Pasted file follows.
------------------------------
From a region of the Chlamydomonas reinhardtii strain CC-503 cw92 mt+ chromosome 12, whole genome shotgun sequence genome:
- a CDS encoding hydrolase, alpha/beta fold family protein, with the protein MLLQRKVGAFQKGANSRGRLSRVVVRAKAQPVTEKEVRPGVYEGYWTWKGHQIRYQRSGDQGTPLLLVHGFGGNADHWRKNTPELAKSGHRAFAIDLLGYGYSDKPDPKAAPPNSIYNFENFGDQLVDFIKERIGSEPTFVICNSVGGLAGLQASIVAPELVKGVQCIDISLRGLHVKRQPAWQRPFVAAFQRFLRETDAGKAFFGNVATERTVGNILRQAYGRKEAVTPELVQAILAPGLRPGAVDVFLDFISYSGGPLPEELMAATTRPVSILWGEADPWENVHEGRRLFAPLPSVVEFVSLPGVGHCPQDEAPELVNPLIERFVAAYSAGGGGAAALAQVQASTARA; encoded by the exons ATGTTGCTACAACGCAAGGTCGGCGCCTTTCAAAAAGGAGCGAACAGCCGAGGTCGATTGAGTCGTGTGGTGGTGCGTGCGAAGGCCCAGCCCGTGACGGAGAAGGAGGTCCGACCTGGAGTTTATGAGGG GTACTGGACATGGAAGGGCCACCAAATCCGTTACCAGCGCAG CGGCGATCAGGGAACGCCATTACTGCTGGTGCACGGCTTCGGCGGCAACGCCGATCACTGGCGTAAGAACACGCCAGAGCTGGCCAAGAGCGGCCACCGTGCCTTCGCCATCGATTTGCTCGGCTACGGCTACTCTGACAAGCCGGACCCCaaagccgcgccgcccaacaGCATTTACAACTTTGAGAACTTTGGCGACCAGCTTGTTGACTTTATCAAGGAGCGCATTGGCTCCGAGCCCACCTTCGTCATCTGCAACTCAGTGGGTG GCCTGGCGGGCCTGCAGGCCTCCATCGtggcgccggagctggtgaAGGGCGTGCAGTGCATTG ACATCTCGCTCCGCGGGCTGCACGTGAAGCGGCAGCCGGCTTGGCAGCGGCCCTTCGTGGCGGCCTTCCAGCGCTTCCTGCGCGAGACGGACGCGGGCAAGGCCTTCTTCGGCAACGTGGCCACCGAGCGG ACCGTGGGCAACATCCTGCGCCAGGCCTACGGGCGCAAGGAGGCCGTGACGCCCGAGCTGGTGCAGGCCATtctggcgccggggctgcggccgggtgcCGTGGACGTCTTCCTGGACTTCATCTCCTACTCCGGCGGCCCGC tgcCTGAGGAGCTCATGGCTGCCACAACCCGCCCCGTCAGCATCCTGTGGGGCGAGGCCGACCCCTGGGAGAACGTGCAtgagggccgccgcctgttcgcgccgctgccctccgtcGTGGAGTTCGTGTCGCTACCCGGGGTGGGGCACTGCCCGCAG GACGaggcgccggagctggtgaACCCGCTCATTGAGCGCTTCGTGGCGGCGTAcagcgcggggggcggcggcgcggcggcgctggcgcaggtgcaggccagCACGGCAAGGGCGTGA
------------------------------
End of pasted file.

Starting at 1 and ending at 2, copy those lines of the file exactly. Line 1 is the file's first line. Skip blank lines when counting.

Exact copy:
From a region of the Chlamydomonas reinhardtii strain CC-503 cw92 mt+ chromosome 12, whole genome shotgun sequence genome:
- a CDS encoding hydrolase, alpha/beta fold family protein, with the protein MLLQRKVGAFQKGANSRGRLSRVVVRAKAQPVTEKEVRPGVYEGYWTWKGHQIRYQRSGDQGTPLLLVHGFGGNADHWRKNTPELAKSGHRAFAIDLLGYGYSDKPDPKAAPPNSIYNFENFGDQLVDFIKERIGSEPTFVICNSVGGLAGLQASIVAPELVKGVQCIDISLRGLHVKRQPAWQRPFVAAFQRFLRETDAGKAFFGNVATERTVGNILRQAYGRKEAVTPELVQAILAPGLRPGAVDVFLDFISYSGGPLPEELMAATTRPVSILWGEADPWENVHEGRRLFAPLPSVVEFVSLPGVGHCPQDEAPELVNPLIERFVAAYSAGGGGAAALAQVQASTARA; encoded by the exons ATGTTGCTACAACGCAAGGTCGGCGCCTTTCAAAAAGGAGCGAACAGCCGAGGTCGATTGAGTCGTGTGGTGGTGCGTGCGAAGGCCCAGCCCGTGACGGAGAAGGAGGTCCGACCTGGAGTTTATGAGGG GTACTGGACATGGAAGGGCCACCAAATCCGTTACCAGCGCAG CGGCGATCAGGGAACGCCATTACTGCTGGTGCACGGCTTCGGCGGCAACGCCGATCACTGGCGTAAGAACACGCCAGAGCTGGCCAAGAGCGGCCACCGTGCCTTCGCCATCGATTTGCTCGGCTACGGCTACTCTGACAAGCCGGACCCCaaagccgcgccgcccaacaGCATTTACAACTTTGAGAACTTTGGCGACCAGCTTGTTGACTTTATCAAGGAGCGCATTGGCTCCGAGCCCACCTTCGTCATCTGCAACTCAGTGGGTG GCCTGGCGGGCCTGCAGGCCTCCATCGtggcgccggagctggtgaAGGGCGTGCAGTGCATTG ACATCTCGCTCCGCGGGCTGCACGTGAAGCGGCAGCCGGCTTGGCAGCGGCCCTTCGTGGCGGCCTTCCAGCGCTTCCTGCGCGAGACGGACGCGGGCAAGGCCTTCTTCGGCAACGTGGCCACCGAGCGG ACCGTGGGCAACATCCTGCGCCAGGCCTACGGGCGCAAGGAGGCCGTGACGCCCGAGCTGGTGCAGGCCATtctggcgccggggctgcggccgggtgcCGTGGACGTCTTCCTGGACTTCATCTCCTACTCCGGCGGCCCGC tgcCTGAGGAGCTCATGGCTGCCACAACCCGCCCCGTCAGCATCCTGTGGGGCGAGGCCGACCCCTGGGAGAACGTGCAtgagggccgccgcctgttcgcgccgctgccctccgtcGTGGAGTTCGTGTCGCTACCCGGGGTGGGGCACTGCCCGCAG GACGaggcgccggagctggtgaACCCGCTCATTGAGCGCTTCGTGGCGGCGTAcagcgcggggggcggcggcgcggcggcgctggcgcaggtgcaggccagCACGGCAAGGGCGTGA